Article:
Antique caboose carried off to next life in Ravenna

Published 7:52 pm Thursday, January 31, 2019

A dilapidated, neglected red caboose, sitting alone in a field near an abandoned house, with no train tracks in site, was rescued Wednesday morning. But before it was towed away to where it will eventually be restored, the old caboose was used to help train local firefighters in rescue techniques they may need to use some day.

As members of the Kentucky Steam Heritage Corporation watched tow operators prepare the caboose for its trip to Estill County, Danville Fire Department Battalion Chief Mike McCurdy said firefighters were invited by KSHC to use the car for heavy lift training — which is a skill not commonly used. McCurdy said one of KSHC’s members is also a Lexington firefighter. “He knew what we could get out of it,” McCurdy said.

In late November, each shift had one full day of hands-on training on how to safely lift the caboose using stabilizing techniques, welding skills and placement of air bags using the firefighters’ air tanks, McCurdy said. The training prepared firefighters for a scenario where they could need to lift a tractor-trailer off of another vehicle, he explained.

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Most of the younger firefighters used a large acetylene torch for the first time during the training, McCurdy said. All firefighters learned how to cut off bolts using the torch, by taking off the caboose’s metal steps — which needed to be done before moving day, anyway.

Most young firefighters “don’t have vocational skills anymore. We have to teach them,” McCurdy said.

Wednesday morning, the temperature was hovering around 10 degrees with a sharp wind cutting through everyone’s layers of protective clothing. The heavy equipment tow company from Lexington, hired by KSHC, was hoping the ground would be frozen solid so its large trucks wouldn’t sink into the earth.

However, recent rains and the sudden blast of polar vortex winds didn’t allow the ground to freeze deep enough before the moving project began.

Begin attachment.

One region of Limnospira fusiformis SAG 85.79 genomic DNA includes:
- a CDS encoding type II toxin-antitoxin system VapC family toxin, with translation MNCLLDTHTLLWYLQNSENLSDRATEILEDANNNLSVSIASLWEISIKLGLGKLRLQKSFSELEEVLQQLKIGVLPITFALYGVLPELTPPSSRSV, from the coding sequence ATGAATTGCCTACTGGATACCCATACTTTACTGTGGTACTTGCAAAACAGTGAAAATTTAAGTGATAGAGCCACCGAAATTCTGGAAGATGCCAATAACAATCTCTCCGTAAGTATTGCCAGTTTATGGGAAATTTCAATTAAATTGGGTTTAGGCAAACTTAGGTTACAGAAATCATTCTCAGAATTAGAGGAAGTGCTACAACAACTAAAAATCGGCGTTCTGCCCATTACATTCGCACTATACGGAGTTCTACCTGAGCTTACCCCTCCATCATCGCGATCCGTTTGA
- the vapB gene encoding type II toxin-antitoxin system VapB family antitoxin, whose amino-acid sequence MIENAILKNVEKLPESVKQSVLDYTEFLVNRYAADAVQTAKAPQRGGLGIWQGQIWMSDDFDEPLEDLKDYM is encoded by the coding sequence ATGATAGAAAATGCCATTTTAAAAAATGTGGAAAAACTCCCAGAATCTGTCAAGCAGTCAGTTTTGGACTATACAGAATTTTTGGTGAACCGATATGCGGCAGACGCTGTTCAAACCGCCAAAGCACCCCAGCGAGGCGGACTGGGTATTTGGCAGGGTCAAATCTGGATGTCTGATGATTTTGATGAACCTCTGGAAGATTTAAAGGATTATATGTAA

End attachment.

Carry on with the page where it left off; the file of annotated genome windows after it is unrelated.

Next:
But just after three hours of expert maneuvering around trees, altering of plans, and pushing a couple of the trucks out of the soft ground and onto pavement, the caboose was safely loaded and on its way to the KSHC’s property in Estill County.

The 1941-built Southern Railway caboose was constructed three months before the Japanese attack on Pearl Harbor, and is one of only two of its kind left in the world, according to KSHC president Chris Campbell.

The Boyle County Industrial Foundation owns the property where the caboose had sat for decades. Last August, the BCIF voted to donate the railroad artifact to the KSHC.

The caboose will now await restoration, a project that will take some time to fund, Campbell said in a news release. While the piece will need major work, it isn’t in immediate distress, and will take a back seat to the organization’s major restoration project — the rehab of a 75-year old steam locomotive that is native to Eastern Kentucky, Campbell said.

In the meantime, Danville’s caboose will be on display at the Kentucky Rail Heritage Center, a multi-use campus located at a decommissioned CSX railyard in Estill County. KSHC purchased the 40-acre property from CSX this past fall. KSHC is working diligently to establish its presence as an economic driver in the region, the release said.

“There’s so much to do to get this (Rail Heritage Center) project going” Campbell said. “But the caboose showing up and sitting on site just a few hours after we began moving it makes you realize that when communities rally together, anything can happen.”

“The generous donation of this artifact wound up being much more than just a donation” Campbell said. “It’s allowed the Danville community to get behind a project that will ultimately help another community several counties away. We are thrilled to have such an historic piece being moved to Ravenna, and are grateful to all who helped make it happen.”

Caldwell Stone of Danville provided equipment, including the SkyTrak, metal plating to widen the entrance, and personnel to move and operate their equipment.

Roberts Heavy Towing and Recovery used a specialized Landoll trailer to haul the caboose body, and rotator wrecker for lifting and winching the caboose.

Danville Fire Department, in addition to gaining useful training in heavy lifting and stabilization with their own equipment, also prepared the site by removing several pieces from the caboose to get it ready for loading.

Dobson Trucking from Ravenna, Joey Dobson owner, provided the rail-equipped step deck trailer, tractor and driver at a discounted rate to haul the wheelsets.